Student[] class = new Student[10];

We can also initialize an array during construction by eliding the array size and following the right bracket with a sequence of values separated by commas and surrounded by curly braces. For example, to create an array of the names Jane, Jack, Julie, and John, we would write

String[] names = new String[] { "Jane", "Jack", "Julie", "John" };

Similarly, to create an array of the grades 98, 78, 85, and 90, we would write

int[] grades = new int[] { 98, 78, 85, 90 };

When writing these array initializers, we might also construct objects within the braces. For example,

Fraction[] thirds = new Fraction[] { new Fraction("1/3"),
                                     new Fraction("2/3"),
                                     new Fraction("3/3"),
                                     new Fraction("4/3") };

To obtain the number of values in an array, we use the name of the array, followed by a period, followed by the keyword length. For example,

pen.println("There are " + students.length + " students.");

To get a particular value in the array, we use the name of the array, followed by an open bracket, followed by an expression that gives the index, followed by a close bracket. For example, here is some simple code to print all the fractions in the array of fractions declared above.

for (int i = 0; i < thirds.length; i++) {
} // for

Similarly, to set a particular value in the array, we assign to the name of the array, followed by an open bracket, followed by an expression that gives the index, followed by a close bracket. For example, here is some code that increments all the grades in the class by 5.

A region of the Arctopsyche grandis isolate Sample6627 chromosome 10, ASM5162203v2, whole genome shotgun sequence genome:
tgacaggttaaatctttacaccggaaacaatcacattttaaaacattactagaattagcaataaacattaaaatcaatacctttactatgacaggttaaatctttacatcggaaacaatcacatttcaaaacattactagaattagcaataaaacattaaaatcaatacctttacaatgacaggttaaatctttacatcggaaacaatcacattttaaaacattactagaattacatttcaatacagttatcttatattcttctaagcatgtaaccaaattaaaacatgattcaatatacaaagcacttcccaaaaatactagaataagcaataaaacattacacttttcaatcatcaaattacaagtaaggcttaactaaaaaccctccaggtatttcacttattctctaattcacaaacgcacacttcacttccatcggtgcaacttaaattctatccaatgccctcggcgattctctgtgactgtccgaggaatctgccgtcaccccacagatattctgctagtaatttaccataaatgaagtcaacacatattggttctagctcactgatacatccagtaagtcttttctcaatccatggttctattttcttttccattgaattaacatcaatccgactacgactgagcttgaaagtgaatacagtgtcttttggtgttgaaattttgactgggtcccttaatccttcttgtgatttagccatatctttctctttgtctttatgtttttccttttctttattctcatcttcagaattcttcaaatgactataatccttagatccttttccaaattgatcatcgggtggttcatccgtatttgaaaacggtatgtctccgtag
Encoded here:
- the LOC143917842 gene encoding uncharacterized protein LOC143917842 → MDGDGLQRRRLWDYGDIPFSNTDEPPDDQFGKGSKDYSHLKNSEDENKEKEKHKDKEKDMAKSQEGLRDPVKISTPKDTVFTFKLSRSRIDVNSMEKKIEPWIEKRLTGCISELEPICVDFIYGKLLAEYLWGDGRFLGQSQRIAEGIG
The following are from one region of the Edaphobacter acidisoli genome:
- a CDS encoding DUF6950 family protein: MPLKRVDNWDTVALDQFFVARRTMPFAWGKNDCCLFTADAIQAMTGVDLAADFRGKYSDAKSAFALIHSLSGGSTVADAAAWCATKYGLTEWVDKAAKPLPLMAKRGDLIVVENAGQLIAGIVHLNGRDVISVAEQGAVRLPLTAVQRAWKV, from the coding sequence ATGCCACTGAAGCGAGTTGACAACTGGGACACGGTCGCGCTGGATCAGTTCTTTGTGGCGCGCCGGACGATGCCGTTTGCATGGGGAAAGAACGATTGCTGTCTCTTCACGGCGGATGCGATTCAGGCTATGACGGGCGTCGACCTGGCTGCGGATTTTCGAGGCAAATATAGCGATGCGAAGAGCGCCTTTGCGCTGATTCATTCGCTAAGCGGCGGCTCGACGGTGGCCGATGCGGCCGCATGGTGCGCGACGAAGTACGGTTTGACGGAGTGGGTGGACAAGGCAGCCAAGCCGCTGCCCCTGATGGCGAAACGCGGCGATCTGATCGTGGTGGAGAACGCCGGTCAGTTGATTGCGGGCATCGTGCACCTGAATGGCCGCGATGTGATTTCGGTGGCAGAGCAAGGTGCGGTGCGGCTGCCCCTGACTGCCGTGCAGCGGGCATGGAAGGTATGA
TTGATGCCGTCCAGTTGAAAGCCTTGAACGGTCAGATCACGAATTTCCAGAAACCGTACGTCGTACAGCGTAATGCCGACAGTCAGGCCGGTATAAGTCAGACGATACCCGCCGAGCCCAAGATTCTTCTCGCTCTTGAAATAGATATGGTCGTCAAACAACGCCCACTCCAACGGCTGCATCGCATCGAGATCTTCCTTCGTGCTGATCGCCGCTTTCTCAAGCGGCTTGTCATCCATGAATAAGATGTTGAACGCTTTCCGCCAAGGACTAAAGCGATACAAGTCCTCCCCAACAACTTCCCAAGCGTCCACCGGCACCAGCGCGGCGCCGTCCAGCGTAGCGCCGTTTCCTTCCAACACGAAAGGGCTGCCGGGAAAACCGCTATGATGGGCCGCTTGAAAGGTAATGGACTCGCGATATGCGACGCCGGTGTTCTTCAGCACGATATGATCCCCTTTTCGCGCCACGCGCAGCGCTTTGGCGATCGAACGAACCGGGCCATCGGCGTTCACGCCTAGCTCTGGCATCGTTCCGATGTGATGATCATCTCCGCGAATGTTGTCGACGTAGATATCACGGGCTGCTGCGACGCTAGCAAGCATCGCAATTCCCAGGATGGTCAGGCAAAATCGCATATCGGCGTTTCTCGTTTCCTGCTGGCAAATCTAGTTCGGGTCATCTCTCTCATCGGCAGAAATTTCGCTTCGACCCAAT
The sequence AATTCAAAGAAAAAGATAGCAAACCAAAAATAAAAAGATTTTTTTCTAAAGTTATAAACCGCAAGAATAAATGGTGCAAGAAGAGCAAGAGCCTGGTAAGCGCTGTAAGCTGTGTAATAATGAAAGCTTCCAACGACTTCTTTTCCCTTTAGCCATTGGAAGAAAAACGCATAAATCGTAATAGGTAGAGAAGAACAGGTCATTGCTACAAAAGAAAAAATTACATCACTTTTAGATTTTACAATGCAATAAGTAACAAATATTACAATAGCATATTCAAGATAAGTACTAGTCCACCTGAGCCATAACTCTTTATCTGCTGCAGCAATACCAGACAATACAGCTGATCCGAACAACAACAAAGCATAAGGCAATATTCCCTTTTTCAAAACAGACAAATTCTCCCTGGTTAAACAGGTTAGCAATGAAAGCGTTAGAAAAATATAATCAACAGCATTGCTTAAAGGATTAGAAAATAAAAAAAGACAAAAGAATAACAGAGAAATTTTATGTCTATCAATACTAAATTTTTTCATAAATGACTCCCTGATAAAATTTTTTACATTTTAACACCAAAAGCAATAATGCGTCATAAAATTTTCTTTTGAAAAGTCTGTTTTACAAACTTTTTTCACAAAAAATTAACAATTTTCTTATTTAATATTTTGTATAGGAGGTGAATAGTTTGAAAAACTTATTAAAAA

for (int i = 0; i < grades.length; i++) {
  grades[i] = grades[i] + 5;
} // for

Vectors: More Object-Like Arrays

Many programmers find it odd that arrays have a different syntax than do most objects. Others find it inconvenient that arrays have a fixed size. To handle these, and similar, objects, Java provides an array-like structure called java.util.Vector. Vectors are much like arrays in that Vectors are

However, unlike arrays, vectors are expandable - you can continue to add elements to a vector, even if the vector has grown beyond its original size. As you are likely to discover, it is fairly easy to build your own Vector class from the underlying array structures; in essence, you have a field that contains an array, and you build a new array and copy over values whenever the original array gets too big. For now, you can rely on the built-in class.

The standard vector class, java.util.Vector is a parameterized class. That is, when you create an object in that class, you must supply the underlying type. For example, to create a vector of strings, you would write

Vector<String> stuff = new Vector<String>();

Once you have created a vector (or obtained one from another method or class), you can

Note that java.util.Vector distinguishes between the number of values that are stored in the vector (that is, the size of the vector) from the number of valid spaces in the underlying array, which it calls the capacity of the vector. In general, adding an element to the vector will increment the size, but have no effect on the capacity.

Vectors provide a wide variety of other methods, which you will explore in lab. (As we will consider later, some consider the vector interface in Java somewhat bloated.)


Saturday, 5 March 2005 [Samuel A. Rebelsky]

Monday, 6 March 2006 [Samuel A. Rebelsky]

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Samuel A. Rebelsky